When Big-Name Artists Cashed in on Corporate America
WHY YOU SHOULD CARE
Because sometimes artists have to be willing to sell out before they can sell themselves.
By Sean Braswell
Does a Ford Edsel by any other name look as foul?
Probably, and perhaps even worse, especially if the notorious 1958 car flop — an ugly gas guzzler named after Henry Ford’s son Edsel — had been called, let’s say, Utopian Turtletop. That was just one of many creative suggestions put forth by Pulitzer Prize–winning poet Marianne Moore. Others included Thunderblender, Mongoose Civique and Anticipator. Moore did not charge for her creative labors — she was friends with the wife of a Ford marketer who had solicited her services — but the poet’s foray into automotive branding is a reminder that countless writers and artists have lent their skills to more commercial endeavors, often to rather amusing results.
Not all artists are unrepentant bohemians. At some point or another, almost every serious artist has yielded to certain financial pressures or incentives, or perhaps just the need to eat. “Bach, Mozart, Hayden and Beethoven were all obsessed with earning money through their art,” economist Tyler Cowen reminds us in his book In Praise of Commercial Culture. As Charlie Chaplin confessed late in his life, “I went into the business for money and the art grew out of it. If people are disillusioned by that remark, I can’t help it. It’s the truth.”
Even the indomitable Dr. Seuss spent a good chunk of his career in a corporate ‘Waiting Place.’
You have to start somewhere. And it’s easy to forget — particularly in an age when 22-year-old entrepreneurs raise millions of dollars to launch startup ventures — that somewhere is often a corporate enterprise. Countless cartoonists and illustrators, for example, got their start in advertising and other industries. Before he got his big break, Eric Carle, author of the children’s classic The Very Hungry Caterpillar, was a graphic designer for The New York Times and an art director for an advertising agency, illustrating lobsters and insects for allergy-tab advertisements. Shel Silverstein worked for years as a cartoonist for Playboy while also deploying his skills toward more PG-themed fare as an author of such children’s classics as The Giving Tree.
Even the indomitable Dr. Seuss, who wrote such anticonsumerist works as How the Grinch Stole Christmas and The Lorax, spent a good chunk of his career in a corporate “Waiting Place” before a fluke encounter on a Madison Avenue sidewalk with an old college friend launched his legendary writing career. Before that, Seuss’ capacious imagination had largely fueled advertising campaigns for his largest client, Standard Oil Company. Long before children were being entertained by the Grinch or the Sneetches, magazine readers were encountering surreal beasts with Seussian names like the Karbo-nockus or Moto-raspus in ads for Essolube motor oil or Flit insecticide (both Standard Oil products).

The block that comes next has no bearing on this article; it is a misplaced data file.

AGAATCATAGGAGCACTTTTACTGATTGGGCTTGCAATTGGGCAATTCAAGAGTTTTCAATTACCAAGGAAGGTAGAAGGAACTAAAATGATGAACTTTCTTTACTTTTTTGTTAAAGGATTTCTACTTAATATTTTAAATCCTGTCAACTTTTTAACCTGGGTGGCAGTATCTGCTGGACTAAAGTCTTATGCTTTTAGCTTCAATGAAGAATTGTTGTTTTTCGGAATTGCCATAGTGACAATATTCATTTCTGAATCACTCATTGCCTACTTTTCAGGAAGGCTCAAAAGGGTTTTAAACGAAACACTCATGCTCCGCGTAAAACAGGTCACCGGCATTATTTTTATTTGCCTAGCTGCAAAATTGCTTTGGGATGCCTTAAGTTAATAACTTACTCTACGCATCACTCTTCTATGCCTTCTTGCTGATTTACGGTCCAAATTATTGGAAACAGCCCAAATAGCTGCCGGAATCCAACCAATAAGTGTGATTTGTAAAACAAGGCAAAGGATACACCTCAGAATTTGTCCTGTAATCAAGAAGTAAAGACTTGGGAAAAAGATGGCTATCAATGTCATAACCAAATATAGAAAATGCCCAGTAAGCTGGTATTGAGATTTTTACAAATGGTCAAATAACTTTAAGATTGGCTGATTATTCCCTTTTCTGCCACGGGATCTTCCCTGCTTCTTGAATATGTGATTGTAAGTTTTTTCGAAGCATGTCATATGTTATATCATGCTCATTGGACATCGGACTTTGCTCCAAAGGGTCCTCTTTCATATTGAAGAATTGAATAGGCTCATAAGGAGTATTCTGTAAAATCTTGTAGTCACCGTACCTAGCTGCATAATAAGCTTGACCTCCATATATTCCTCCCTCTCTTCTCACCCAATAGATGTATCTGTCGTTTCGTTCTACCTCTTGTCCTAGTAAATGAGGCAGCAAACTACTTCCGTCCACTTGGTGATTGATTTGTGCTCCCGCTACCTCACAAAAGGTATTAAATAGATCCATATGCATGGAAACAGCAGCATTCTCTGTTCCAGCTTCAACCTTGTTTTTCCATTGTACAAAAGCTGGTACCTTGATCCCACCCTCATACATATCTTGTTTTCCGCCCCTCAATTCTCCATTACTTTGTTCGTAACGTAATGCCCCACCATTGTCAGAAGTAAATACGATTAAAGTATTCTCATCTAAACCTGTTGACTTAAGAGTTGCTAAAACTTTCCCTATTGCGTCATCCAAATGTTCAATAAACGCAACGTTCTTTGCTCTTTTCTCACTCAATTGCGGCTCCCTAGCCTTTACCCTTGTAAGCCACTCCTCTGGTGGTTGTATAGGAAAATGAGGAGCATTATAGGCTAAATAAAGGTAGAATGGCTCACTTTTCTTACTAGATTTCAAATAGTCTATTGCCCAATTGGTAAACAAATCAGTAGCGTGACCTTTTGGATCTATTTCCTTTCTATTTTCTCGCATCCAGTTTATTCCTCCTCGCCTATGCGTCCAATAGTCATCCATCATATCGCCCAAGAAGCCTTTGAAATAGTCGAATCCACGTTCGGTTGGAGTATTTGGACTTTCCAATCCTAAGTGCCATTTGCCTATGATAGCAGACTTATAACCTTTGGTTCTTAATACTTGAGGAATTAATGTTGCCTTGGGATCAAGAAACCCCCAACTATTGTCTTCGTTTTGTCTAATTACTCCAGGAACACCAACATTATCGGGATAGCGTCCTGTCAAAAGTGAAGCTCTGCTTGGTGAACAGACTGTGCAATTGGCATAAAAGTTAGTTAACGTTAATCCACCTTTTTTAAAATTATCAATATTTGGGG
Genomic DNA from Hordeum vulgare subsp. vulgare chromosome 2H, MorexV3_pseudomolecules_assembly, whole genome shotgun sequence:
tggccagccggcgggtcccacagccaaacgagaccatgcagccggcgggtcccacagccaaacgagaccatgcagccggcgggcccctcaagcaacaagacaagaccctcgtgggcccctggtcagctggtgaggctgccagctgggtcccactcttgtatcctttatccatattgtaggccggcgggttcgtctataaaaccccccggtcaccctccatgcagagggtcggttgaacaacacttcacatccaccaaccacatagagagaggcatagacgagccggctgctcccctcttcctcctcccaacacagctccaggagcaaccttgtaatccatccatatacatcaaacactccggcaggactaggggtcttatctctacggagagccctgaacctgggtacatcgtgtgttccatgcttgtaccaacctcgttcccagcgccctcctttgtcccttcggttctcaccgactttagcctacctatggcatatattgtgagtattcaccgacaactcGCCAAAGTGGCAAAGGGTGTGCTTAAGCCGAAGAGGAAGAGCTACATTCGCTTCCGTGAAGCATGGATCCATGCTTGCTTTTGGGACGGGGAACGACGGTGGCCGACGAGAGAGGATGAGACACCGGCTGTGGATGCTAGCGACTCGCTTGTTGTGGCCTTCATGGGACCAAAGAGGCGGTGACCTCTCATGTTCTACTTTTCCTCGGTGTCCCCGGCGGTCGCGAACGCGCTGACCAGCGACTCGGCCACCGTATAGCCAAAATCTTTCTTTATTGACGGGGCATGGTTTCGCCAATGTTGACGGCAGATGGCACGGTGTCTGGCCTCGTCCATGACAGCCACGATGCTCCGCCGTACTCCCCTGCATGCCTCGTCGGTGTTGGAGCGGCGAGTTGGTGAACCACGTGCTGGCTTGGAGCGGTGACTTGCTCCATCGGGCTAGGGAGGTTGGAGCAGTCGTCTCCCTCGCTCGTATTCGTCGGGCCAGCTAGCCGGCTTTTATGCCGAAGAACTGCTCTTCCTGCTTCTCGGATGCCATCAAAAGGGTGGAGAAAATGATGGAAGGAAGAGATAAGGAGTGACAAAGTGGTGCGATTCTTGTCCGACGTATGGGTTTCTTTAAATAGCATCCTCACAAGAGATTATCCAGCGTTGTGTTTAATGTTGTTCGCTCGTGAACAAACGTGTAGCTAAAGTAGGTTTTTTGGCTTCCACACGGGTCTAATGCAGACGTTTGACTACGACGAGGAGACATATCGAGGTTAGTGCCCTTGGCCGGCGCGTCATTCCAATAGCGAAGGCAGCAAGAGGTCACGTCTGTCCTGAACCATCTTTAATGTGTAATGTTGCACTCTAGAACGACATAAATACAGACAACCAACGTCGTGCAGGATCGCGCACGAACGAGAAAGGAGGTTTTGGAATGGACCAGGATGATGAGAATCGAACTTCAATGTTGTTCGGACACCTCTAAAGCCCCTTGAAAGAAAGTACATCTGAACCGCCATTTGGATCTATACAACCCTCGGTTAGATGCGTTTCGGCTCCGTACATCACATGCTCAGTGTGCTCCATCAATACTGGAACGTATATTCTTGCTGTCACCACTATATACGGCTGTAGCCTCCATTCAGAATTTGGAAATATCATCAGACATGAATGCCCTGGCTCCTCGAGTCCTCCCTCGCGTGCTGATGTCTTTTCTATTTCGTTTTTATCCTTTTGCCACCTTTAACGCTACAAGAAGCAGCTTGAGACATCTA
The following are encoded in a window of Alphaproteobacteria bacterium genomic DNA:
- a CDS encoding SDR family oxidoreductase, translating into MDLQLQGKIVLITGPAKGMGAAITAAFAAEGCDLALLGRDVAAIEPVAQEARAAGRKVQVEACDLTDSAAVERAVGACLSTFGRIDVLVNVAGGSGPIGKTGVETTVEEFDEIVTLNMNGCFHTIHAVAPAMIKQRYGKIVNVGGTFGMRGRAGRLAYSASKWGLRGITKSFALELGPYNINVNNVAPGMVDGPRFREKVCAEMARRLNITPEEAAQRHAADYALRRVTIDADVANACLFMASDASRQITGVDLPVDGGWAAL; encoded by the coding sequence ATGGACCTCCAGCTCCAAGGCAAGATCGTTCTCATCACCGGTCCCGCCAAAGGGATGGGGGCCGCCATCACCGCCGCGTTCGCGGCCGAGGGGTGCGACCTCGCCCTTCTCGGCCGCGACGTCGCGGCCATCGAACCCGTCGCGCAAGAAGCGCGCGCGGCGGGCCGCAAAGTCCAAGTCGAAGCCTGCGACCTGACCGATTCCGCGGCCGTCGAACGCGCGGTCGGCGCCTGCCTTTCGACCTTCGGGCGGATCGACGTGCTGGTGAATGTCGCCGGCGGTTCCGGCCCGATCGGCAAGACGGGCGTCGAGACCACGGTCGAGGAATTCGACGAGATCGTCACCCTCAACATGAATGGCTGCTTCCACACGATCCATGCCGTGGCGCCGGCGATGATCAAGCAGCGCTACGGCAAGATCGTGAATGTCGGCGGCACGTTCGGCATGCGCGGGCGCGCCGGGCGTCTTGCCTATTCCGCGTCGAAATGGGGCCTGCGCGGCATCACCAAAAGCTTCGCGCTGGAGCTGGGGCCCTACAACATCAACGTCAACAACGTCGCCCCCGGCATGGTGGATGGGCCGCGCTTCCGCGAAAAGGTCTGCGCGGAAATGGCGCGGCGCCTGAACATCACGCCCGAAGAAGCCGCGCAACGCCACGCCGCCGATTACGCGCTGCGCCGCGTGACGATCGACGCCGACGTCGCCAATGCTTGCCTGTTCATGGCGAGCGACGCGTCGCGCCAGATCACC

Sometimes, as with Seuss, the commercial venture provides an invaluable (not to mention paid) opportunity to explore one’s craft and develop as an artist. Muppets creator Jim Henson first used his band of handmade puppets to help make ends meet, making about 180 somewhat absurdly violent television commercials for various instant-coffee brands. It wasn’t long before the Muppets were selling everything from dog chow to chow mein, and these commercial endeavors proved integral to their eventual on-screen success as well as Henson’s creative development.
In some cases, the corporate world is not just a forum for honing one’s artistic skills but also an important source of ideas. Kurt Vonnegut Jr., author of bestsellers like Slaughterhouse Five and Cat’s Cradle, was hired in 1947 at the age of 24 to join a small team of content marketers within the global energy giant General Electric. As part of his public-relations job, Vonnegut interviewed numerous GE scientists about their research, and some of what he learned about — such as attempts to control the weather — would form the basis for several key creations of his own, such as the Ice-9 featured in Cat’s Cradle.
“The capitalist market economy,” Cowen argues, “is a vital but underappreciated institutional framework for supporting a plurality of coexisting artistic visions … [and] helping consumers and artists refine their tastes.”
And within that commercial framework lie a host of opportunities for aspiring artists. Or, put another way: Sometimes you may have to sell out to sell yourself, but the important thing is to be able to tell the difference. Or, as Dr. Seuss wrote (and knew full well) in Oh, the Places You’ll Go!:
Step with care and great tact
and remember that Life’s
a Great Balancing Act.
Just never forget to be dexterous and deft.
And never mix up your right foot with your left.